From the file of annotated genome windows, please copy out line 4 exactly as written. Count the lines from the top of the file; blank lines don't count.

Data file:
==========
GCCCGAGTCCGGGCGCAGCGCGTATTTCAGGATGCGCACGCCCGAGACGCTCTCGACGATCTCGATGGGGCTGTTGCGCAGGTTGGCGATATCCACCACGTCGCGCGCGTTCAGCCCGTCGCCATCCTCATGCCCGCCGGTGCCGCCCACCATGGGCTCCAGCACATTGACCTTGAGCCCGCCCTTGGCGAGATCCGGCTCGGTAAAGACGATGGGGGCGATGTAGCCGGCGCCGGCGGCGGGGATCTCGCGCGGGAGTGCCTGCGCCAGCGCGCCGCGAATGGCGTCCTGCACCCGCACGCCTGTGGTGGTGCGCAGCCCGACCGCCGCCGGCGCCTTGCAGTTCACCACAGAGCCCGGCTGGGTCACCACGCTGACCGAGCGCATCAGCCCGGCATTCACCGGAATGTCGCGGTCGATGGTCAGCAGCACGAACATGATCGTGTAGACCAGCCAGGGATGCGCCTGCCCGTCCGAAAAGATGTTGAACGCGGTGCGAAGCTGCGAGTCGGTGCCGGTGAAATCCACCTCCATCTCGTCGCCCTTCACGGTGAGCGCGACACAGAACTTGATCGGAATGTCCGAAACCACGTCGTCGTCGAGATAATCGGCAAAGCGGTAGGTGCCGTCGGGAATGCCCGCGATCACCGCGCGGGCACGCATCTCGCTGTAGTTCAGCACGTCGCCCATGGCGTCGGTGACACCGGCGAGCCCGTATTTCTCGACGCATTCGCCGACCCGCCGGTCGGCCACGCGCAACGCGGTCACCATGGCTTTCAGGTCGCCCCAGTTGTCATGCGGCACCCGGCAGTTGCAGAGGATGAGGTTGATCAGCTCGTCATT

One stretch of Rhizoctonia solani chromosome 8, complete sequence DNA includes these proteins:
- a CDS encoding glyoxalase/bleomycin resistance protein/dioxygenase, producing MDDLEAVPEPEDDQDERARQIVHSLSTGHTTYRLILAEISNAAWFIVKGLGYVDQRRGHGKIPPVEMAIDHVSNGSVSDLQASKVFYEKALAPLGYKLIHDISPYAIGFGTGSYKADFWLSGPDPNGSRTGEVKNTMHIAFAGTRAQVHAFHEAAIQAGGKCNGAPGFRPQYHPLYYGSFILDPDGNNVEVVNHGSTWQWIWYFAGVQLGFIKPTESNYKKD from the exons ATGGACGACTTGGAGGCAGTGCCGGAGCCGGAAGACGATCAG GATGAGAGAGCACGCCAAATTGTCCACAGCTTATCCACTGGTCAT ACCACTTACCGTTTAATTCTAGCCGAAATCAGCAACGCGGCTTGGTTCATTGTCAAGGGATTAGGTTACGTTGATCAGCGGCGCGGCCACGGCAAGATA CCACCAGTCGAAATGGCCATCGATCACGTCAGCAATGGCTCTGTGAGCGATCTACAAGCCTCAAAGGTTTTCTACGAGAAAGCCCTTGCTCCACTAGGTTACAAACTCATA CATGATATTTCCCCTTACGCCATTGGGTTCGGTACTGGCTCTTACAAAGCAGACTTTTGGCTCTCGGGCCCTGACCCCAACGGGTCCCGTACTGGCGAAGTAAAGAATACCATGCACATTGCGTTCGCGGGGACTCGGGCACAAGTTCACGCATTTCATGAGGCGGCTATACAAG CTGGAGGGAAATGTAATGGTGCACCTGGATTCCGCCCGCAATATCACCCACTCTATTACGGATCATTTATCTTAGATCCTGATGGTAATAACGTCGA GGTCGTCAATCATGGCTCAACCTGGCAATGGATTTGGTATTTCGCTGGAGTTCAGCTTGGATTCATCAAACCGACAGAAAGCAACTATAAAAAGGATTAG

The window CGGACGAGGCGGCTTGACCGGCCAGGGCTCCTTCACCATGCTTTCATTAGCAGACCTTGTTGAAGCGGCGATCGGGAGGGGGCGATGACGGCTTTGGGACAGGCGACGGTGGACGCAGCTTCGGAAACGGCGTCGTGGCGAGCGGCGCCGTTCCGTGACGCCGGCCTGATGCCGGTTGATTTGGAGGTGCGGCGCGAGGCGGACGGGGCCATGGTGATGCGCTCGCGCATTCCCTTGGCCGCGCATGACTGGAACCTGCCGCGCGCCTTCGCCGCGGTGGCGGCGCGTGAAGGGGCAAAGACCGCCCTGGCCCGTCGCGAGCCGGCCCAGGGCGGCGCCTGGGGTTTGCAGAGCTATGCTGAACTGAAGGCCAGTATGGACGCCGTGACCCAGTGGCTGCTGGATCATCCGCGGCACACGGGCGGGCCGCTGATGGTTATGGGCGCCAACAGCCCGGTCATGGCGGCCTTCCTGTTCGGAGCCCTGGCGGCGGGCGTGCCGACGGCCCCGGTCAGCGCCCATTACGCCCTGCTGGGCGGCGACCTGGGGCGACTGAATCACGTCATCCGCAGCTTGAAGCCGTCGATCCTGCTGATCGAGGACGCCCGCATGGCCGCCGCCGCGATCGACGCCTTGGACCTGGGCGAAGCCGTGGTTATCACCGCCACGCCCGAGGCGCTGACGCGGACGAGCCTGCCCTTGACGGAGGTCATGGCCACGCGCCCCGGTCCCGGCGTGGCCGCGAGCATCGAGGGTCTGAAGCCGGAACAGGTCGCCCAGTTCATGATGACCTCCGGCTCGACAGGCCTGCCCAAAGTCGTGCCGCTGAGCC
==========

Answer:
The window CGGACGAGGCGGCTTGACCGGCCAGGGCTCCTTCACCATGCTTTCATTAGCAGACCTTGTTGAAGCGGCGATCGGGAGGGGGCGATGACGGCTTTGGGACAGGCGACGGTGGACGCAGCTTCGGAAACGGCGTCGTGGCGAGCGGCGCCGTTCCGTGACGCCGGCCTGATGCCGGTTGATTTGGAGGTGCGGCGCGAGGCGGACGGGGCCATGGTGATGCGCTCGCGCATTCCCTTGGCCGCGCATGACTGGAACCTGCCGCGCGCCTTCGCCGCGGTGGCGGCGCGTGAAGGGGCAAAGACCGCCCTGGCCCGTCGCGAGCCGGCCCAGGGCGGCGCCTGGGGTTTGCAGAGCTATGCTGAACTGAAGGCCAGTATGGACGCCGTGACCCAGTGGCTGCTGGATCATCCGCGGCACACGGGCGGGCCGCTGATGGTTATGGGCGCCAACAGCCCGGTCATGGCGGCCTTCCTGTTCGGAGCCCTGGCGGCGGGCGTGCCGACGGCCCCGGTCAGCGCCCATTACGCCCTGCTGGGCGGCGACCTGGGGCGACTGAATCACGTCATCCGCAGCTTGAAGCCGTCGATCCTGCTGATCGAGGACGCCCGCATGGCCGCCGCCGCGATCGACGCCTTGGACCTGGGCGAAGCCGTGGTTATCACCGCCACGCCCGAGGCGCTGACGCGGACGAGCCTGCCCTTGACGGAGGTCATGGCCACGCGCCCCGGTCCCGGCGTGGCCGCGAGCATCGAGGGTCTGAAGCCGGAACAGGTCGCCCAGTTCATGATGACCTCCGGCTCGACAGGCCTGCCCAAAGTCGTGCCGCTGAGCC